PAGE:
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Who would have thought buying a chicken sandwich with a pickle on it could become a political statement?
Two weeks ago, the political donations and faith-based beliefs of the 91-year-old founder of Chick-fil-A were of little concern. In the past week, it has dominated social media and newspaper front pages and altered the dining habits of thousands ... at least for a day.
I have to admit I know absolutely nothing about the political posture of Zaxby’s ownership. I do know I love their chicken fingers.
Until recently, most political debates involving chicken seemed to revolve around KFC and animal-rights advocates. Maybe it defines me as insensitive, but the treatment of critters that I’m consuming doesn’t register high on my conscience.
To me, the Chick-fil-A debate is as much about free speech as it is traditional marriage vs. gay rights.
When an individual offers an opinion, the choice of expression should be respected by all freedom-loving Americans.
And when that individual encounters disagreement and negative feedback, that is to be expected, too.
Freedom of speech does not protect us from consequences of that speech.
One key problem in public discourse on issues today is the immediate labeling of the speaker. It’s simple to disregard a person’s opinion with a label.
Call them stupid or uninformed. Call them liars or backward. Even helpful, explanatory words like conservative and liberal have been turned into labels.
And most of all, if your organization can call them a hater, that’s the ultimate. In those circumstances, we all must disregard their thoughts or be branded as haters, too.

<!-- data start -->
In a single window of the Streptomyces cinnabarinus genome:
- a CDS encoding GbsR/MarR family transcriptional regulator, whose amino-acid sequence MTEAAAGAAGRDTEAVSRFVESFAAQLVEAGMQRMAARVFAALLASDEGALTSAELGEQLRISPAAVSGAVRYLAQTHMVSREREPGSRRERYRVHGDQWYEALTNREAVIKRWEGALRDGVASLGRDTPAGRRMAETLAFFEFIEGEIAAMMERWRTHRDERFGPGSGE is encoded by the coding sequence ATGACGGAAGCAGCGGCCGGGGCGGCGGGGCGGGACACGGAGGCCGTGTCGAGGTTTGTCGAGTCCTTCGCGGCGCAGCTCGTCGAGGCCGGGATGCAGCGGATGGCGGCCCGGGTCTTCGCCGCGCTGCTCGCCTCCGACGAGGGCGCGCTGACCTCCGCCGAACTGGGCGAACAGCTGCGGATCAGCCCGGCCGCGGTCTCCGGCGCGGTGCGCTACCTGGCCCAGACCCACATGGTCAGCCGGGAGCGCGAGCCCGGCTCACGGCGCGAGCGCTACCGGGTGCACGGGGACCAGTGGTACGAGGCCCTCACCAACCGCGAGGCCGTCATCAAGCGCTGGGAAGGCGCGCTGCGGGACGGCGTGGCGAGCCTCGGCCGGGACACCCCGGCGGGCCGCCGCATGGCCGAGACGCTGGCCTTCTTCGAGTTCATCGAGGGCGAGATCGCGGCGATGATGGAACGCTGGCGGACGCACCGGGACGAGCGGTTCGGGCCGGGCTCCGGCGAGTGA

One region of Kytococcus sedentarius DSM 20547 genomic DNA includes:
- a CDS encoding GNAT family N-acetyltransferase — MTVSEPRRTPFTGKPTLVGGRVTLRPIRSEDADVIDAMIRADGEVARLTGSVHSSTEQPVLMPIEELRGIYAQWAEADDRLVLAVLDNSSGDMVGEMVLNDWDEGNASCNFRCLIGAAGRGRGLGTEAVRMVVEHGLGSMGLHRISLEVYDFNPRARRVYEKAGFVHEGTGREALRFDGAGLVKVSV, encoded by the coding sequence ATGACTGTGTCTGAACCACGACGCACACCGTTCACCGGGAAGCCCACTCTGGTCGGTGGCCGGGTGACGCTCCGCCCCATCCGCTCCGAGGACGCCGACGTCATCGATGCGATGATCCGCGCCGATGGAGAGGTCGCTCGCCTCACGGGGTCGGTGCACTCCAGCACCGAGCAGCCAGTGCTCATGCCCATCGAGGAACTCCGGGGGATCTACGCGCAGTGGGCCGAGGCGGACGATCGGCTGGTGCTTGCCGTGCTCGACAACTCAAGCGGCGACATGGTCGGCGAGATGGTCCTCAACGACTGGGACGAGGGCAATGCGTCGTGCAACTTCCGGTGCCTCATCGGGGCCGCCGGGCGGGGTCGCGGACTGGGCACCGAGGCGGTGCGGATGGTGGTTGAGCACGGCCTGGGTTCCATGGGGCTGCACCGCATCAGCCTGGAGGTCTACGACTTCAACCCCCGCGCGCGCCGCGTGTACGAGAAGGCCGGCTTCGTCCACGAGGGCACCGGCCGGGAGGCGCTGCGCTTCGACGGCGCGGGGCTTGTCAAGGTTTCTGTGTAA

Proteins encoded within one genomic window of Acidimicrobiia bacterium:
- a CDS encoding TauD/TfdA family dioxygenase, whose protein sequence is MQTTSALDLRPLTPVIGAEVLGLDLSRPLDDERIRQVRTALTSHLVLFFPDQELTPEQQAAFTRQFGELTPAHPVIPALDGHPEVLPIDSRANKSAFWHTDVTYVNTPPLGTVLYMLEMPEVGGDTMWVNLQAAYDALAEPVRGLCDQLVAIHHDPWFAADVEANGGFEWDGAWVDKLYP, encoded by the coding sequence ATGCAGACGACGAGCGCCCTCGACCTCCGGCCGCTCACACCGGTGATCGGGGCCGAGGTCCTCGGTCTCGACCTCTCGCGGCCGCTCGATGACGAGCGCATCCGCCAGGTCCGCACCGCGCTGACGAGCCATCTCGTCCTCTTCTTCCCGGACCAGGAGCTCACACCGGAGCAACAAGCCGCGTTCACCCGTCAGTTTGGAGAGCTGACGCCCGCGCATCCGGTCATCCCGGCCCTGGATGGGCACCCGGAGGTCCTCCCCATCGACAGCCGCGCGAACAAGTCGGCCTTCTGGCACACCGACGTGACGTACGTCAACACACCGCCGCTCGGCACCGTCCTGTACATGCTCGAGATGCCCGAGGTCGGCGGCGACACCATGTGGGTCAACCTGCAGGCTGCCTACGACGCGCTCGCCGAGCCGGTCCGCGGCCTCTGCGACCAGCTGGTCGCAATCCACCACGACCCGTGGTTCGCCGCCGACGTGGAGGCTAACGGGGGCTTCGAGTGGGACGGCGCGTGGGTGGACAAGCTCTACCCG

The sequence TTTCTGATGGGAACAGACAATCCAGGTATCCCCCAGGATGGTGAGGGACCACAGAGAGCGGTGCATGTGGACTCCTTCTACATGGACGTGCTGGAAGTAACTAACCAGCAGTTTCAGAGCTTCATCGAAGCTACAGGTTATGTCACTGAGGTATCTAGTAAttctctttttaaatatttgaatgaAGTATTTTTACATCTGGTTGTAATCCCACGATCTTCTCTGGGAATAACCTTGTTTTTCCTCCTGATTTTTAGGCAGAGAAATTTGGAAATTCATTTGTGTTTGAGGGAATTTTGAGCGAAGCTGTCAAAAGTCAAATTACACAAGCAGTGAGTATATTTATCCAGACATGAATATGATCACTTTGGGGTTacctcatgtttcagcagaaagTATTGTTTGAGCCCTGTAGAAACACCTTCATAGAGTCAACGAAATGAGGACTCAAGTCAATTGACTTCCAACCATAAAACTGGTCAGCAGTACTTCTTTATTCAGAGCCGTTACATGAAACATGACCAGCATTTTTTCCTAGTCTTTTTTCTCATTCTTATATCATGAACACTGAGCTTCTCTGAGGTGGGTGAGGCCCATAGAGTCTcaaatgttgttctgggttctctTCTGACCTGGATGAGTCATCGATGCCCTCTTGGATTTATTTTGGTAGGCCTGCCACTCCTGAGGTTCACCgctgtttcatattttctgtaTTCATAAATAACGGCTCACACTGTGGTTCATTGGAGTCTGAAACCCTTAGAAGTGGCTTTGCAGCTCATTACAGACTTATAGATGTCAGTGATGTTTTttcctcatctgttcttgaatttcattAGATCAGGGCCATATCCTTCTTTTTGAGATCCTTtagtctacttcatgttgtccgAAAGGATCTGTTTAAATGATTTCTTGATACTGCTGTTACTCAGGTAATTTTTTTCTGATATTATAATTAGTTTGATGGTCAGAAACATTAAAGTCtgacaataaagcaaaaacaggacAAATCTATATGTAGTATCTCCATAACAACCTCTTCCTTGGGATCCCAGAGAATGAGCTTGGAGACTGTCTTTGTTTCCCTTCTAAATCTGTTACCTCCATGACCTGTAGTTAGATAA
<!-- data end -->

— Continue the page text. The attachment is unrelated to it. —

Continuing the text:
It’s an ugly but effective technique.
The difference in this case is Mike Huckabee, a conservative talk show host who is a former Baptist minister and former Arkansas governor. He suggested a way to change the debate, which was being dominated by politicians and press groups attacking the restaurant chain.
Huckabee suggested people who agree with the company’s ownership spend Aug. 1 expressing their appreciation with their purchasing power. And the response was overwhelming.
Typically, those under attack in these hater campaigns cannot find a way to respond. Anything they say seems to prove the point of the name callers. But expressing their views with their wallets did not.
Traditional marriage can be a beautiful thing. Defining it as the providence of haters is a step toward further undermining the institution.
As a society, we must not advocate or support discrimination. Chick-fil-A does not refuse to hire or refuse to serve people in same-sex relationships. The rights of marriage and legal qualifications are matters for the legislature to wrestle. The arguments belong there and not in fast-food restaurants.
Here’s where I come off in this issue: I’m not going to research the political beliefs of every business or its ownership. I continue to spend money based on quality of service and products.
And at the same time, I will continue to respect the relationships of acquaintances, co-workers and family members that please them, even if it’s not my way.
We’ll figure this out quicker together than we will calling names.
Ben Sheroan is editor of The News-Enterprise. He can be reached at (270) 505-1764 or bsheroan@thenews